The most successful teachers recognize that a team of teachers, students and their parents, and other faculty and administrators - a collaborative effort - creates the best chance of success for students, especially for students with disabilities or other special needs.
Collaborative teaching, or “co-teaching,” matches this teamwork philosophy. According to co-teaching researchers Whitten and Hoekstra, “Collaborative teaching is a professional partnership between two or more educators that erases traditional boundaries and allows them to make informed decisions when designing, communicating, and monitoring instruction through reflective teaching.”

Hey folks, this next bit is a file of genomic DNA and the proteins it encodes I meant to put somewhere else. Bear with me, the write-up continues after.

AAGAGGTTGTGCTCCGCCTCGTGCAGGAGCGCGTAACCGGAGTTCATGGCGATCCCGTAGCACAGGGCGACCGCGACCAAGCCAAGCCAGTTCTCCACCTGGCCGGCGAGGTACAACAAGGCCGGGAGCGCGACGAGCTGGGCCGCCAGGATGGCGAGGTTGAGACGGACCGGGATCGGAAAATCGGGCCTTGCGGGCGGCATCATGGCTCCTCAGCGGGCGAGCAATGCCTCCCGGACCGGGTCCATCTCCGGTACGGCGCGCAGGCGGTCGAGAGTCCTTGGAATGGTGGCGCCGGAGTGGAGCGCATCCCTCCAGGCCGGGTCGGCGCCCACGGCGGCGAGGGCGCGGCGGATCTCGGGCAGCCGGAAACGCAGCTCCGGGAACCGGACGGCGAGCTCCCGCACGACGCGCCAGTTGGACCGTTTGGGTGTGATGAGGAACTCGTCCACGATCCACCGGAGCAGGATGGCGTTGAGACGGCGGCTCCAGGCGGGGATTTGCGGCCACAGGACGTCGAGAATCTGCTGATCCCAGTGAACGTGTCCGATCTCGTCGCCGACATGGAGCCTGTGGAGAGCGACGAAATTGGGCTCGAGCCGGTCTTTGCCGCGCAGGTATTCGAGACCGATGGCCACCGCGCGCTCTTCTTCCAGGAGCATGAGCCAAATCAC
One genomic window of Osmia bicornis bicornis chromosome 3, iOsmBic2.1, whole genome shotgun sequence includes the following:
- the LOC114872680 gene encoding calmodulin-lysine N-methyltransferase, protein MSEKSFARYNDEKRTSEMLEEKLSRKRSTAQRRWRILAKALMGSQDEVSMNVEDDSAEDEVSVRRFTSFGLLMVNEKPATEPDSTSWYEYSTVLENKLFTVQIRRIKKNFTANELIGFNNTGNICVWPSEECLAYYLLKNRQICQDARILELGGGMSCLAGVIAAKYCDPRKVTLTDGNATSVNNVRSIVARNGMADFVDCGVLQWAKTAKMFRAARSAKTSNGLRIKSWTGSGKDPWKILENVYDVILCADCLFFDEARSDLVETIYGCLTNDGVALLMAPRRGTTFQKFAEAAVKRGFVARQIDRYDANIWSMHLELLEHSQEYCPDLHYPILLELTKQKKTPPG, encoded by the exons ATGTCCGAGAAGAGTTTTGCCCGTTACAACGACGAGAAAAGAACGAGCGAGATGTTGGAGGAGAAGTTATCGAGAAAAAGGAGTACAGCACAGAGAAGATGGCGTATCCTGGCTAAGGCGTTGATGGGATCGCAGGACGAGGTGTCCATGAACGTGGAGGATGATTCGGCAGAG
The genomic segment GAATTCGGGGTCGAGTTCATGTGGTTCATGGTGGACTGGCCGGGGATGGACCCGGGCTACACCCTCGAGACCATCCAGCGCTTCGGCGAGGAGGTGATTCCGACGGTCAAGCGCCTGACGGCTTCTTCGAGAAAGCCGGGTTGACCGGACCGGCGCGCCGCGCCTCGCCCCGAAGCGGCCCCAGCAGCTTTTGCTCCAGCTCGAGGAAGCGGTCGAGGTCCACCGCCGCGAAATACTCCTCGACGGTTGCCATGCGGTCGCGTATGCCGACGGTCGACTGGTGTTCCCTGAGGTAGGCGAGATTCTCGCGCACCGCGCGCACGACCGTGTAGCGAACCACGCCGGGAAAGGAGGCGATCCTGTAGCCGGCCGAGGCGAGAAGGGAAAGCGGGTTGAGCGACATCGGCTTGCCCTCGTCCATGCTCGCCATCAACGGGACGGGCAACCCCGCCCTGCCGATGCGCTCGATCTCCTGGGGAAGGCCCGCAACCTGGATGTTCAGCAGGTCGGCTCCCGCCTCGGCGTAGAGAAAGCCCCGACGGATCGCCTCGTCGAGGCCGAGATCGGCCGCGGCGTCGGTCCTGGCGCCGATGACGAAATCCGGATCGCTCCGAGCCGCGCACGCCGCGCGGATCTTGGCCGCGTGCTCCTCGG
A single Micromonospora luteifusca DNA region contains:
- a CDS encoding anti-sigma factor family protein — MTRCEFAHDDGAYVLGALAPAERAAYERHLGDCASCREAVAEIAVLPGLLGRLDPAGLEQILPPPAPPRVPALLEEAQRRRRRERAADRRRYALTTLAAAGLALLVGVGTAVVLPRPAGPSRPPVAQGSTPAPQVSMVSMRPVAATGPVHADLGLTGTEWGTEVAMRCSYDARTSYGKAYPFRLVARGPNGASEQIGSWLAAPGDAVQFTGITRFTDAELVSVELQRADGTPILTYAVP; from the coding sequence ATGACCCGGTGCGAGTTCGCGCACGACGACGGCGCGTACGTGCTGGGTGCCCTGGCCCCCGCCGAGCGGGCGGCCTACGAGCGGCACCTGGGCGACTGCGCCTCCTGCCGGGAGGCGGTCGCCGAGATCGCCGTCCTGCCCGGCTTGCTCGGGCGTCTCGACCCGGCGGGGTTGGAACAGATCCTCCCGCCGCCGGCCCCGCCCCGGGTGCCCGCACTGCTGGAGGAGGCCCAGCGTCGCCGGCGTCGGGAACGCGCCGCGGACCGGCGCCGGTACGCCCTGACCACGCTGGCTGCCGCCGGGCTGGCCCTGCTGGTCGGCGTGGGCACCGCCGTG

Co-teaching lends focus to students' abilities, rather than disabilities. It gives students with special needs the opportunity for a typical school routine, and creates a shift from a “my children/your children” philosophy - which separate classrooms perpetuate - to “our children.”
Of course, like with any teaching philosophy, implementing and having success with co-teaching can be difficult. Here are five points of parity that will provide a great start to any co-teaching partnership.
Along with planning and discipline, communicate how to handle classroom responsibilities, such as:
Exceptional Child includes several online professional development courses to help educators working in co-taught classrooms.